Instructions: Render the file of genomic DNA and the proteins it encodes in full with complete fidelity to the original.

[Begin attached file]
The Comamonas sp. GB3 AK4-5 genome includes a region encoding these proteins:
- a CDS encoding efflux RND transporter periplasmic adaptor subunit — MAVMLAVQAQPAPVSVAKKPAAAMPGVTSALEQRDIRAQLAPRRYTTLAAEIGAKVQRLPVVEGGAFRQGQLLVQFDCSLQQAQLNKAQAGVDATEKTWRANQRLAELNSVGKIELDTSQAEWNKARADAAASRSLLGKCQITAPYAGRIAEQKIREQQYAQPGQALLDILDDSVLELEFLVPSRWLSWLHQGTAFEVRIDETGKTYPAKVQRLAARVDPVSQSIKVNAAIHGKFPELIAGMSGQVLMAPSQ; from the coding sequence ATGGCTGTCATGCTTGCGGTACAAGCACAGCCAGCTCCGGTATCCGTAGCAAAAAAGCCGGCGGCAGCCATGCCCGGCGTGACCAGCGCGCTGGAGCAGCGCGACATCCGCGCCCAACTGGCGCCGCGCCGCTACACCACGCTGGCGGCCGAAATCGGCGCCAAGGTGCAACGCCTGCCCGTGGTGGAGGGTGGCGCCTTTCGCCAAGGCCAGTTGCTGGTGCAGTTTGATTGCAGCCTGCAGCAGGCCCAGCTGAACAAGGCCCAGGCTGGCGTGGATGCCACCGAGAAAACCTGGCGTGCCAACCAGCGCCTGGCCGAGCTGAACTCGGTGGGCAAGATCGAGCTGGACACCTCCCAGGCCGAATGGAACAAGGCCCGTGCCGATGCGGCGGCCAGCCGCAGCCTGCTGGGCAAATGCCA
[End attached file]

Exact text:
The Comamonas sp. GB3 AK4-5 genome includes a region encoding these proteins:
- a CDS encoding efflux RND transporter periplasmic adaptor subunit — MAVMLAVQAQPAPVSVAKKPAAAMPGVTSALEQRDIRAQLAPRRYTTLAAEIGAKVQRLPVVEGGAFRQGQLLVQFDCSLQQAQLNKAQAGVDATEKTWRANQRLAELNSVGKIELDTSQAEWNKARADAAASRSLLGKCQITAPYAGRIAEQKIREQQYAQPGQALLDILDDSVLELEFLVPSRWLSWLHQGTAFEVRIDETGKTYPAKVQRLAARVDPVSQSIKVNAAIHGKFPELIAGMSGQVLMAPSQ; from the coding sequence ATGGCTGTCATGCTTGCGGTACAAGCACAGCCAGCTCCGGTATCCGTAGCAAAAAAGCCGGCGGCAGCCATGCCCGGCGTGACCAGCGCGCTGGAGCAGCGCGACATCCGCGCCCAACTGGCGCCGCGCCGCTACACCACGCTGGCGGCCGAAATCGGCGCCAAGGTGCAACGCCTGCCCGTGGTGGAGGGTGGCGCCTTTCGCCAAGGCCAGTTGCTGGTGCAGTTTGATTGCAGCCTGCAGCAGGCCCAGCTGAACAAGGCCCAGGCTGGCGTGGATGCCACCGAGAAAACCTGGCGTGCCAACCAGCGCCTGGCCGAGCTGAACTCGGTGGGCAAGATCGAGCTGGACACCTCCCAGGCCGAATGGAACAAGGCCCGTGCCGATGCGGCGGCCAGCCGCAGCCTGCTGGGCAAATGCCA